At 200 million customers, no one can deny Wal-Mart's potential impact they can make through awareness campaigns, product innovations, and supply chain transparency requirements. Can we take the leap of faith or do will still remain skeptical? I simply don't know, but look forward to learning about the company's bold strides including the upcoming Live Better Sustainability Sumitt for Wal-Mart employees. Wal-Mart - Love to hate them or hate to love them?

Friday, October 5, 2007

Master Cleanse Confessions

After a few months of riding a manic wave of exciting new opportunities/events and emotional endings, I finally discovered some down time. In a true wellness spirit I committed myself to the Master Cleanse. While I will refrain from the physical and emotional drivers that sparked my desire to perform such an act, I thought I would share a few user-friendly insights from the quasi 5 day journey.

Day 1: I immediately woke up with body aches, nausea and an headache (note: this could be due to the sugar high I encountered the night before to "kick-off" my cleanse).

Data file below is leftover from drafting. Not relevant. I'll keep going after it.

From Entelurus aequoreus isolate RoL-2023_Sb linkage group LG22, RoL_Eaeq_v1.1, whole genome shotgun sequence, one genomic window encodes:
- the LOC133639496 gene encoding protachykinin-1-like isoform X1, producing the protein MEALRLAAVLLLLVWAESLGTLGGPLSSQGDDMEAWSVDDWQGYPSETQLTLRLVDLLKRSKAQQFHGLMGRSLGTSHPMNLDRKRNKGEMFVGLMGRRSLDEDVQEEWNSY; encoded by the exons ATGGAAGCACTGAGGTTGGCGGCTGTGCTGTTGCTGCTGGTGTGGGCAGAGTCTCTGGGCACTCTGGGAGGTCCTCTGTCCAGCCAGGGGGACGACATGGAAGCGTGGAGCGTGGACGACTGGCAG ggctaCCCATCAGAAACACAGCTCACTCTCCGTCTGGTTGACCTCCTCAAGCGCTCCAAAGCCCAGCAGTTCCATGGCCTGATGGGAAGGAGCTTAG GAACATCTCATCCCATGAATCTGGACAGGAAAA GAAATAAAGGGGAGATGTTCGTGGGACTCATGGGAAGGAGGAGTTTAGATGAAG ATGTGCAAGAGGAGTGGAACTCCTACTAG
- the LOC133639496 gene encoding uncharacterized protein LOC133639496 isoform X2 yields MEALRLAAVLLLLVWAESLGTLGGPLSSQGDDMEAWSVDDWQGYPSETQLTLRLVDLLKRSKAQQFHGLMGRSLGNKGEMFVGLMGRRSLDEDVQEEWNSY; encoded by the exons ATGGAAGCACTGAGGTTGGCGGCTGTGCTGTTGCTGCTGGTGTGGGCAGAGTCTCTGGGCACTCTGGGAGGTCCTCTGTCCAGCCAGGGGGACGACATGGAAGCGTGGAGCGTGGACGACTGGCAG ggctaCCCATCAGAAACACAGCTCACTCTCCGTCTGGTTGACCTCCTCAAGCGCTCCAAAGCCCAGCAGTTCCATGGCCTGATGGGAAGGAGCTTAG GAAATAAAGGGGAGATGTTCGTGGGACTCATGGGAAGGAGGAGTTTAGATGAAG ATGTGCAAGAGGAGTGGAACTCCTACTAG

I should point out that I have always been a big believer in the mind-body connection and very early in my life, I became hooked on the Louise Hay book You Can Heal Your Life which makes the connections of specific physical ailments to their emotional counter part and provides a healing "mantra." Yes, this was in my most extreme "woo woo" days, but I should point out that friends and family to this day still call me with a specific ailment and ask me to refer to the book to identify their mental meanings/blocks. Anyways, I get that this cleanse was more mental for me than physical, so I totally acknowledge that I am creating this. Regardless, I spend the day somewhat useless with body aches, chills, headache and have to move most of my meetings. I can barely even stomach the master cleanse drink, but probably had about three glasses.

Day 2: Wake up and the headache and body aches are gone, but experiencing total stiffness in my joints and hips. Look in my Louise Hay book and find that hips represent moving forward in life with joy and ease. Of course! Make an appointment with Holy Miro - my eastern european masseuse and feel much better. Even manage to get some work done attend a few meetings - albeit a bit spacey.

Day 3: Feelin' good! Typical on day three. So to celebrate I have a cup of coffee. Yes that is right - I am drinking coffee with my master cleanse. My bet is this is not recommended.

Day 4: Seeing the light and the major emotional roadblocks and physical cravings that inspired the cleanse seem to be dissipating.